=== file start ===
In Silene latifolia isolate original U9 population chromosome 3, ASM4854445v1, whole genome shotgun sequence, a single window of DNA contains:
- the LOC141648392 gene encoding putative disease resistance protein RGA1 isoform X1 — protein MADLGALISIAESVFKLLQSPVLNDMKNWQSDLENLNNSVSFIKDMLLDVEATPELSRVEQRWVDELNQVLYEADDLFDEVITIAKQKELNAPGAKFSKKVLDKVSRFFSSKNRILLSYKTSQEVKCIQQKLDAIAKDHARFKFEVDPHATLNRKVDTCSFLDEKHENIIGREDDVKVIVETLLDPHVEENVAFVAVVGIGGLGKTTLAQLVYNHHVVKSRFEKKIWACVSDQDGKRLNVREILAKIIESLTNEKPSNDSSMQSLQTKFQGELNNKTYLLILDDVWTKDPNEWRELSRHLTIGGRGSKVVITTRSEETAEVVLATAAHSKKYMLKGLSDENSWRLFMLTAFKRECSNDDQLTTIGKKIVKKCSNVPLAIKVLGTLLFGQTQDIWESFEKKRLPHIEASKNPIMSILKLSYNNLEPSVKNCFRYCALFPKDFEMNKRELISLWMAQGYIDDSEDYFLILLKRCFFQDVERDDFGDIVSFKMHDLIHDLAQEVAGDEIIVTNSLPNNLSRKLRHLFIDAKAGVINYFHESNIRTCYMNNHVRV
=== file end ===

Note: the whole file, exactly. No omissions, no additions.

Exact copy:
In Silene latifolia isolate original U9 population chromosome 3, ASM4854445v1, whole genome shotgun sequence, a single window of DNA contains:
- the LOC141648392 gene encoding putative disease resistance protein RGA1 isoform X1 — protein MADLGALISIAESVFKLLQSPVLNDMKNWQSDLENLNNSVSFIKDMLLDVEATPELSRVEQRWVDELNQVLYEADDLFDEVITIAKQKELNAPGAKFSKKVLDKVSRFFSSKNRILLSYKTSQEVKCIQQKLDAIAKDHARFKFEVDPHATLNRKVDTCSFLDEKHENIIGREDDVKVIVETLLDPHVEENVAFVAVVGIGGLGKTTLAQLVYNHHVVKSRFEKKIWACVSDQDGKRLNVREILAKIIESLTNEKPSNDSSMQSLQTKFQGELNNKTYLLILDDVWTKDPNEWRELSRHLTIGGRGSKVVITTRSEETAEVVLATAAHSKKYMLKGLSDENSWRLFMLTAFKRECSNDDQLTTIGKKIVKKCSNVPLAIKVLGTLLFGQTQDIWESFEKKRLPHIEASKNPIMSILKLSYNNLEPSVKNCFRYCALFPKDFEMNKRELISLWMAQGYIDDSEDYFLILLKRCFFQDVERDDFGDIVSFKMHDLIHDLAQEVAGDEIIVTNSLPNNLSRKLRHLFIDAKAGVINYFHESNIRTCYMNNHVRV